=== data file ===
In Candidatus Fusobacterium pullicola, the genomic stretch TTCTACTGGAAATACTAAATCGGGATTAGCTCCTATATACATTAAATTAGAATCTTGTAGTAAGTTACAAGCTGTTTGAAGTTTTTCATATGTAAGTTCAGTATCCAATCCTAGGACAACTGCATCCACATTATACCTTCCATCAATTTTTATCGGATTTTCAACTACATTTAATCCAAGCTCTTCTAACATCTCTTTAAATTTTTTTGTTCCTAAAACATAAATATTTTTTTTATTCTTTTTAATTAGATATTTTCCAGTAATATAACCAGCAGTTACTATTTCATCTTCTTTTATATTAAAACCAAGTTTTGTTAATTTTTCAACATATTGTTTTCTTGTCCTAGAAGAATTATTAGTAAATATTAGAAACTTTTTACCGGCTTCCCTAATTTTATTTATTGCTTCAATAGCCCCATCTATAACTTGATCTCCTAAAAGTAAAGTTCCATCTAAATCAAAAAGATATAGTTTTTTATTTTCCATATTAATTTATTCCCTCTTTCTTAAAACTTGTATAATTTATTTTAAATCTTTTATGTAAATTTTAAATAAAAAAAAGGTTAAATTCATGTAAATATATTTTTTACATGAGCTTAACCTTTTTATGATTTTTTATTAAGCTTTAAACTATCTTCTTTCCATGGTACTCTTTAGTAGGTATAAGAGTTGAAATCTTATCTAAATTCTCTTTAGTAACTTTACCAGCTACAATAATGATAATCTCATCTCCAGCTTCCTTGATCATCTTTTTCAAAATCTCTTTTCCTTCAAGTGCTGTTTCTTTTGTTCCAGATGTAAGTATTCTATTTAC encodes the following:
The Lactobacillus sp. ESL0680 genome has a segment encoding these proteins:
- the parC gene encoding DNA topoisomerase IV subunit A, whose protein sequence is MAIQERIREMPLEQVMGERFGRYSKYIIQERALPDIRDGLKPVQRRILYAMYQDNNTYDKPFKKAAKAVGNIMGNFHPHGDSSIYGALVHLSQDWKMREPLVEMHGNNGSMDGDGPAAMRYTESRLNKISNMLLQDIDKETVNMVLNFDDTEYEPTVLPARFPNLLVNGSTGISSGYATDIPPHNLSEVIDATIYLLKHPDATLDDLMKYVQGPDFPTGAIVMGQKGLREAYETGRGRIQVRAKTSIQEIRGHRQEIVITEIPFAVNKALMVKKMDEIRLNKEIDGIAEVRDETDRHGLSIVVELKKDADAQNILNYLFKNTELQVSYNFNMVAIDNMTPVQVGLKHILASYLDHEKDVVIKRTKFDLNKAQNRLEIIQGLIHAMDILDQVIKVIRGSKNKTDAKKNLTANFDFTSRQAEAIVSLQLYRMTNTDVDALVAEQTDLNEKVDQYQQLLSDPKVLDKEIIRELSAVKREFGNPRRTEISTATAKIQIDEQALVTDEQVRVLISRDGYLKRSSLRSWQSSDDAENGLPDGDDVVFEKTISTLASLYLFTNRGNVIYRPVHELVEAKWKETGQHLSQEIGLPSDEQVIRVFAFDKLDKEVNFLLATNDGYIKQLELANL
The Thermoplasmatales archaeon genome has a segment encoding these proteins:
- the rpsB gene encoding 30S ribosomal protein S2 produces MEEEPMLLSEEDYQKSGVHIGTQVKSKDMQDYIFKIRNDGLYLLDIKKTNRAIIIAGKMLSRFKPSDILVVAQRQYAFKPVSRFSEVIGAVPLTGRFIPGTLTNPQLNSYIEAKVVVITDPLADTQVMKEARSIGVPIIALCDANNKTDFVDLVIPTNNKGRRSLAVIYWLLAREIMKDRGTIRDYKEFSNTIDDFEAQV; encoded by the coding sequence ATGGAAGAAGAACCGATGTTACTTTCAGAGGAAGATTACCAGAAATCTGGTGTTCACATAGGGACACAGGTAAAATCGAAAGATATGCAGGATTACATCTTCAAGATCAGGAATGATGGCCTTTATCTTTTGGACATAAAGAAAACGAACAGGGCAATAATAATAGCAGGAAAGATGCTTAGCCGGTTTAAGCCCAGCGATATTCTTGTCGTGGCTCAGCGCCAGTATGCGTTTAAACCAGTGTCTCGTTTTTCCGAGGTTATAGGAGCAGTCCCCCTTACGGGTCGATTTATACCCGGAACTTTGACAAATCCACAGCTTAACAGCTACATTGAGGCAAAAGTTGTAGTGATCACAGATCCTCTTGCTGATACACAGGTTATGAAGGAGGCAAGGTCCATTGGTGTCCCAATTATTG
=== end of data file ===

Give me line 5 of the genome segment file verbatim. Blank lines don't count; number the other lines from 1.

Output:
- the rpsB gene encoding 30S ribosomal protein S2 produces MEEEPMLLSEEDYQKSGVHIGTQVKSKDMQDYIFKIRNDGLYLLDIKKTNRAIIIAGKMLSRFKPSDILVVAQRQYAFKPVSRFSEVIGAVPLTGRFIPGTLTNPQLNSYIEAKVVVITDPLADTQVMKEARSIGVPIIALCDANNKTDFVDLVIPTNNKGRRSLAVIYWLLAREIMKDRGTIRDYKEFSNTIDDFEAQV; encoded by the coding sequence ATGGAAGAAGAACCGATGTTACTTTCAGAGGAAGATTACCAGAAATCTGGTGTTCACATAGGGACACAGGTAAAATCGAAAGATATGCAGGATTACATCTTCAAGATCAGGAATGATGGCCTTTATCTTTTGGACATAAAGAAAACGAACAGGGCAATAATAATAGCAGGAAAGATGCTTAGCCGGTTTAAGCCCAGCGATATTCTTGTCGTGGCTCAGCGCCAGTATGCGTTTAAACCAGTGTCTCGTTTTTCCGAGGTTATAGGAGCAGTCCCCCTTACGGGTCGATTTATACCCGGAACTTTGACAAATCCACAGCTTAACAGCTACATTGAGGCAAAAGTTGTAGTGATCACAGATCCTCTTGCTGATACACAGGTTATGAAGGAGGCAAGGTCCATTGGTGTCCCAATTATTG